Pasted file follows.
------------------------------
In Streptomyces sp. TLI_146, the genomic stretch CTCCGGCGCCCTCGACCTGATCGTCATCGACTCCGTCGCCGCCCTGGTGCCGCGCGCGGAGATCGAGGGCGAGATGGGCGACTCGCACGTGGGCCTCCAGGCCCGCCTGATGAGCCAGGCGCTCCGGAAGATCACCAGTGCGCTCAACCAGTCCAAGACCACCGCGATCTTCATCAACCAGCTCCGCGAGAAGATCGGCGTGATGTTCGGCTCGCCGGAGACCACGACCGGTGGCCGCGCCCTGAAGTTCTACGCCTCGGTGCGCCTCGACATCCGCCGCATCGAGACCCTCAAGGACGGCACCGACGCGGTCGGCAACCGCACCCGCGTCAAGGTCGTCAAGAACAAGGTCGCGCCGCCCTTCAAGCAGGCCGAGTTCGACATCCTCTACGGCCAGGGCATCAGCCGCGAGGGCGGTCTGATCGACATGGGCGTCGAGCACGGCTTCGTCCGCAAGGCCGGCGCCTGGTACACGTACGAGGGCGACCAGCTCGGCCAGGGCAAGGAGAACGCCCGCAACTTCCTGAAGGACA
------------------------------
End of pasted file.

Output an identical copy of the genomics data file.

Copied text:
In Streptomyces sp. TLI_146, the genomic stretch CTCCGGCGCCCTCGACCTGATCGTCATCGACTCCGTCGCCGCCCTGGTGCCGCGCGCGGAGATCGAGGGCGAGATGGGCGACTCGCACGTGGGCCTCCAGGCCCGCCTGATGAGCCAGGCGCTCCGGAAGATCACCAGTGCGCTCAACCAGTCCAAGACCACCGCGATCTTCATCAACCAGCTCCGCGAGAAGATCGGCGTGATGTTCGGCTCGCCGGAGACCACGACCGGTGGCCGCGCCCTGAAGTTCTACGCCTCGGTGCGCCTCGACATCCGCCGCATCGAGACCCTCAAGGACGGCACCGACGCGGTCGGCAACCGCACCCGCGTCAAGGTCGTCAAGAACAAGGTCGCGCCGCCCTTCAAGCAGGCCGAGTTCGACATCCTCTACGGCCAGGGCATCAGCCGCGAGGGCGGTCTGATCGACATGGGCGTCGAGCACGGCTTCGTCCGCAAGGCCGGCGCCTGGTACACGTACGAGGGCGACCAGCTCGGCCAGGGCAAGGAGAACGCCCGCAACTTCCTGAAGGACA